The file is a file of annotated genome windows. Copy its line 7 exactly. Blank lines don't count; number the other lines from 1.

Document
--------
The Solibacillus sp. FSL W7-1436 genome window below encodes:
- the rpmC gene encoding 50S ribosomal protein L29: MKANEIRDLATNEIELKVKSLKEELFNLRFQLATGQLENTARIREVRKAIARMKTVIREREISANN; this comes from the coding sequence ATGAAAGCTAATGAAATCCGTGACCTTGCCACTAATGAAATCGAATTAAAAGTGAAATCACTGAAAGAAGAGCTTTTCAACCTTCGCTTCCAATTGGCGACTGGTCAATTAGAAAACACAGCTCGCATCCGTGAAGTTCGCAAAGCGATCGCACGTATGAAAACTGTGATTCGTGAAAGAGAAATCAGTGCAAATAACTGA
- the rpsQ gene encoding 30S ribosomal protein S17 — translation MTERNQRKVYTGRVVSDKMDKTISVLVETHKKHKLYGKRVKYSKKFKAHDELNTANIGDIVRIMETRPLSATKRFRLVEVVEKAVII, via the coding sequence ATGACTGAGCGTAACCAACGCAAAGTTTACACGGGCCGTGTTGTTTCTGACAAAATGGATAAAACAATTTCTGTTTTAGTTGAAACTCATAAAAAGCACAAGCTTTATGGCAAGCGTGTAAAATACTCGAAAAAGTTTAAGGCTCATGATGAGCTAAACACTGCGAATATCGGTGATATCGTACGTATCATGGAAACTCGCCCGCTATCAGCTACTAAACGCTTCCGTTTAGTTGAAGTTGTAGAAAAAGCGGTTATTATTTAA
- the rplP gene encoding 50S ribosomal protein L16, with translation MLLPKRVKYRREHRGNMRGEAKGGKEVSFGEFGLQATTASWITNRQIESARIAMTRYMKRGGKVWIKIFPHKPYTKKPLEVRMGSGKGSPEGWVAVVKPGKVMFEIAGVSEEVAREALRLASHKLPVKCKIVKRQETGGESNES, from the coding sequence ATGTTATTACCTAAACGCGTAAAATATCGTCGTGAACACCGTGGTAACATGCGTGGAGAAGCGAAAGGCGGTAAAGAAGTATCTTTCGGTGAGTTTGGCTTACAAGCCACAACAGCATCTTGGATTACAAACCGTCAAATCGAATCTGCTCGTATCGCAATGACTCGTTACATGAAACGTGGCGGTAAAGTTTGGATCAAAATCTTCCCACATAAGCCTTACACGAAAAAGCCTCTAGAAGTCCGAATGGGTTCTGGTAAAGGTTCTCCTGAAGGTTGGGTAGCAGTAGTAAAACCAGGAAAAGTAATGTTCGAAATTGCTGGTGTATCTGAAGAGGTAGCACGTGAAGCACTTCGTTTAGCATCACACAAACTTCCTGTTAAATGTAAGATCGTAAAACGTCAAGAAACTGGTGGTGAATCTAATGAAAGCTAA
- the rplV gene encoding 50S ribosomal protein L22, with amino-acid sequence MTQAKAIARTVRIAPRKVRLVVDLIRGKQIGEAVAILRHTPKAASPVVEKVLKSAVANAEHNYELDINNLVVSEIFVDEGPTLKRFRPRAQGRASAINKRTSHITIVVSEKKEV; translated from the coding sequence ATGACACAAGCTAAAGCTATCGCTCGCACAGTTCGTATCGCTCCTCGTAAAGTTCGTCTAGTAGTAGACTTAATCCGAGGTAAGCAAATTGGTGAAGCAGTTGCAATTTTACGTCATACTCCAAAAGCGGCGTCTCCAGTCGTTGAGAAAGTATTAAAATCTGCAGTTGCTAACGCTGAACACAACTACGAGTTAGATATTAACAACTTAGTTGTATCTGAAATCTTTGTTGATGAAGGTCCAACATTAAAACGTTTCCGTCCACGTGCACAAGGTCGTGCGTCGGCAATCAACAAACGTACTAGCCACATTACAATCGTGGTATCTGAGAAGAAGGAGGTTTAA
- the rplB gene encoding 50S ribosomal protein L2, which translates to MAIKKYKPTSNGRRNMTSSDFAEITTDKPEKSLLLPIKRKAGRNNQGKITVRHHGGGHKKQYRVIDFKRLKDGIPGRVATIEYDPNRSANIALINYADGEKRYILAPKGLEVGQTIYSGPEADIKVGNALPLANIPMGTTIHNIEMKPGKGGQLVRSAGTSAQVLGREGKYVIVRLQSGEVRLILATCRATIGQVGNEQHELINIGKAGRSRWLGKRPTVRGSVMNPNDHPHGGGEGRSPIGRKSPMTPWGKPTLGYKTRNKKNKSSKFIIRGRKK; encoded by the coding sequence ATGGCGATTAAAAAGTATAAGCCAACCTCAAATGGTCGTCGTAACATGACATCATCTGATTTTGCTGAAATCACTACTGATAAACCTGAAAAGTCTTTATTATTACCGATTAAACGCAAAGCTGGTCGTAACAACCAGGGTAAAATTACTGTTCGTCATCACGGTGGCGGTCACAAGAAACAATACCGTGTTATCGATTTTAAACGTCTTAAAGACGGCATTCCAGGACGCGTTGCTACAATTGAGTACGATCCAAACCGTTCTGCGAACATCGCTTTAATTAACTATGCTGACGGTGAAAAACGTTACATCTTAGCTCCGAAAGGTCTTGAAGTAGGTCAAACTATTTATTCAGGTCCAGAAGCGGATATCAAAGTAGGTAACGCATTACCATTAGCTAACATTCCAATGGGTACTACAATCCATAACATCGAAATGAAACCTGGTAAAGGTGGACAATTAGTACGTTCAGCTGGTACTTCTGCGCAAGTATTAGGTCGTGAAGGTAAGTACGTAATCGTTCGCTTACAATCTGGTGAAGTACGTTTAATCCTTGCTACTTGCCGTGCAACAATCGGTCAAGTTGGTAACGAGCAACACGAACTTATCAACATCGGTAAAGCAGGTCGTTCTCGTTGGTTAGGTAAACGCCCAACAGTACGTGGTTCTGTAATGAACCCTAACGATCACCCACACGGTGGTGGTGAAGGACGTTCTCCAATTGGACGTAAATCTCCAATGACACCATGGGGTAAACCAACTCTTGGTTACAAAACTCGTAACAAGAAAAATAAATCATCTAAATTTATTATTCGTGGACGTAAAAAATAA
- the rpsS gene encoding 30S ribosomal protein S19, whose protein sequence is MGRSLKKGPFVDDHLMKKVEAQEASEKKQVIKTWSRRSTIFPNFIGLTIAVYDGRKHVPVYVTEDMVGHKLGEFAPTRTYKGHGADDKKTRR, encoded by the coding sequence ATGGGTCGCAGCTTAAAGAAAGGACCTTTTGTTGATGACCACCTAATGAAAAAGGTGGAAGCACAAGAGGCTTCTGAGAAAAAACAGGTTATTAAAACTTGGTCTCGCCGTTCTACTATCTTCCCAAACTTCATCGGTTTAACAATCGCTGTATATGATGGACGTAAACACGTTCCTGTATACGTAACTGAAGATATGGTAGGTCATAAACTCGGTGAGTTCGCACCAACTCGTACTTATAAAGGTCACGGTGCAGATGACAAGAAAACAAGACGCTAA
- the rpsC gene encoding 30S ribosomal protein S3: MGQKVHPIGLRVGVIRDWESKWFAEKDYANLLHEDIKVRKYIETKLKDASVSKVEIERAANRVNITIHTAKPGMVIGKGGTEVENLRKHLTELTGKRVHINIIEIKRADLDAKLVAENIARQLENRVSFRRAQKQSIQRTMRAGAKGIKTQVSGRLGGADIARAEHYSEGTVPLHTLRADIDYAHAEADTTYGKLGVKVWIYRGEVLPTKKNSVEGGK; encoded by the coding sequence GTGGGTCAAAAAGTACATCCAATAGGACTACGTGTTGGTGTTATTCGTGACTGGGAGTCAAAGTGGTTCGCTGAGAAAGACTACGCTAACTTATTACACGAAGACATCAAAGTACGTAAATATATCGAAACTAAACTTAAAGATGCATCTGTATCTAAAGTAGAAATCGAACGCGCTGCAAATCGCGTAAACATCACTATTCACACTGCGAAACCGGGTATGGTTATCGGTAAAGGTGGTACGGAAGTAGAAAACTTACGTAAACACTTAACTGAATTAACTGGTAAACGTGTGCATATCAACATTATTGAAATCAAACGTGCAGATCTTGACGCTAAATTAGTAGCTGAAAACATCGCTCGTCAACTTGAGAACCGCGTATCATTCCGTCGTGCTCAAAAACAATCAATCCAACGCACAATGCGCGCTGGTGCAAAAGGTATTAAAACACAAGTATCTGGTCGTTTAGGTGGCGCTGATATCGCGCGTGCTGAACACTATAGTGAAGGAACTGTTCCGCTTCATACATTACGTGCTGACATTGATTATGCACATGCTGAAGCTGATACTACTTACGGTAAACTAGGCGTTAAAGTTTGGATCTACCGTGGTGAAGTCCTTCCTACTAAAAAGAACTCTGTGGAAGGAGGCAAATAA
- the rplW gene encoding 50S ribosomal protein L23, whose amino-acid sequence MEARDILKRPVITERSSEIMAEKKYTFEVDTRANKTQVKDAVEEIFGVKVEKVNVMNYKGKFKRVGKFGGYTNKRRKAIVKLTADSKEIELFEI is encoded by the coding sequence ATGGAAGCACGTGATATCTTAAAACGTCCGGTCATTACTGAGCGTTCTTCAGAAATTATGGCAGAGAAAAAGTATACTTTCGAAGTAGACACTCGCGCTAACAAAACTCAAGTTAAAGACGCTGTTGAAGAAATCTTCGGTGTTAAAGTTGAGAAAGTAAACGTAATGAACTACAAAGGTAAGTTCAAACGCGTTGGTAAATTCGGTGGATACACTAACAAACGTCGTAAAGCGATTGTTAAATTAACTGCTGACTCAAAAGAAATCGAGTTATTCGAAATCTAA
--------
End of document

- the rpsS gene encoding 30S ribosomal protein S19, whose protein sequence is MGRSLKKGPFVDDHLMKKVEAQEASEKKQVIKTWSRRSTIFPNFIGLTIAVYDGRKHVPVYVTEDMVGHKLGEFAPTRTYKGHGADDKKTRR, encoded by the coding sequence ATGGGTCGCAGCTTAAAGAAAGGACCTTTTGTTGATGACCACCTAATGAAAAAGGTGGAAGCACAAGAGGCTTCTGAGAAAAAACAGGTTATTAAAACTTGGTCTCGCCGTTCTACTATCTTCCCAAACTTCATCGGTTTAACAATCGCTGTATATGATGGACGTAAACACGTTCCTGTATACGTAACTGAAGATATGGTAGGTCATAAACTCGGTGAGTTCGCACCAACTCGTACTTATAAAGGTCACGGTGCAGATGACAAGAAAACAAGACGCTAA